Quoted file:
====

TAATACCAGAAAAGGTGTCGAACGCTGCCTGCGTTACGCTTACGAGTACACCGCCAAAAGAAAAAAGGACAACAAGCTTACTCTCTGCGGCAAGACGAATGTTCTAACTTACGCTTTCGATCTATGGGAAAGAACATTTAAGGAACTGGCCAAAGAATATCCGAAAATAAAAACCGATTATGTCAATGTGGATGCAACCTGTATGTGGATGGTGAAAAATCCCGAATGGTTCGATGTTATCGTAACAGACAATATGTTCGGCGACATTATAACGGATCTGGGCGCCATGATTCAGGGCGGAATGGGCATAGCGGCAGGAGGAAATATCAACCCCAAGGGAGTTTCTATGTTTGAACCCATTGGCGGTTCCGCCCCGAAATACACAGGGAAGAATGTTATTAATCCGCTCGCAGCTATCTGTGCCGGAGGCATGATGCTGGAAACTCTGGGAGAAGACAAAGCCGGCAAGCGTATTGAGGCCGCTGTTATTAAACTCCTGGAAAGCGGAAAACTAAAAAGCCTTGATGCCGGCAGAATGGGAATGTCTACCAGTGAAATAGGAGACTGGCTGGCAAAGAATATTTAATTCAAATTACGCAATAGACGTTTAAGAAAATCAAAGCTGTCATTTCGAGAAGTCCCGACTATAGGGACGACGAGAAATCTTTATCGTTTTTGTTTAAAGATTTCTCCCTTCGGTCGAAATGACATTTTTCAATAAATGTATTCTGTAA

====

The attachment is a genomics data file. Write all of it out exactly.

TAATACCAGAAAAGGTGTCGAACGCTGCCTGCGTTACGCTTACGAGTACACCGCCAAAAGAAAAAAGGACAACAAGCTTACTCTCTGCGGCAAGACGAATGTTCTAACTTACGCTTTCGATCTATGGGAAAGAACATTTAAGGAACTGGCCAAAGAATATCCGAAAATAAAAACCGATTATGTCAATGTGGATGCAACCTGTATGTGGATGGTGAAAAATCCCGAATGGTTCGATGTTATCGTAACAGACAATATGTTCGGCGACATTATAACGGATCTGGGCGCCATGATTCAGGGCGGAATGGGCATAGCGGCAGGAGGAAATATCAACCCCAAGGGAGTTTCTATGTTTGAACCCATTGGCGGTTCCGCCCCGAAATACACAGGGAAGAATGTTATTAATCCGCTCGCAGCTATCTGTGCCGGAGGCATGATGCTGGAAACTCTGGGAGAAGACAAAGCCGGCAAGCGTATTGAGGCCGCTGTTATTAAACTCCTGGAAAGCGGAAAACTAAAAAGCCTTGATGCCGGCAGAATGGGAATGTCTACCAGTGAAATAGGAGACTGGCTGGCAAAGAATATTTAATTCAAATTACGCAATAGACGTTTAAGAAAATCAAAGCTGTCATTTCGAGAAGTCCCGACTATAGGGACGACGAGAAATCTTTATCGTTTTTGTTTAAAGATTTCTCCCTTCGGTCGAAATGACATTTTTCAATAAATGTATTCTGTAA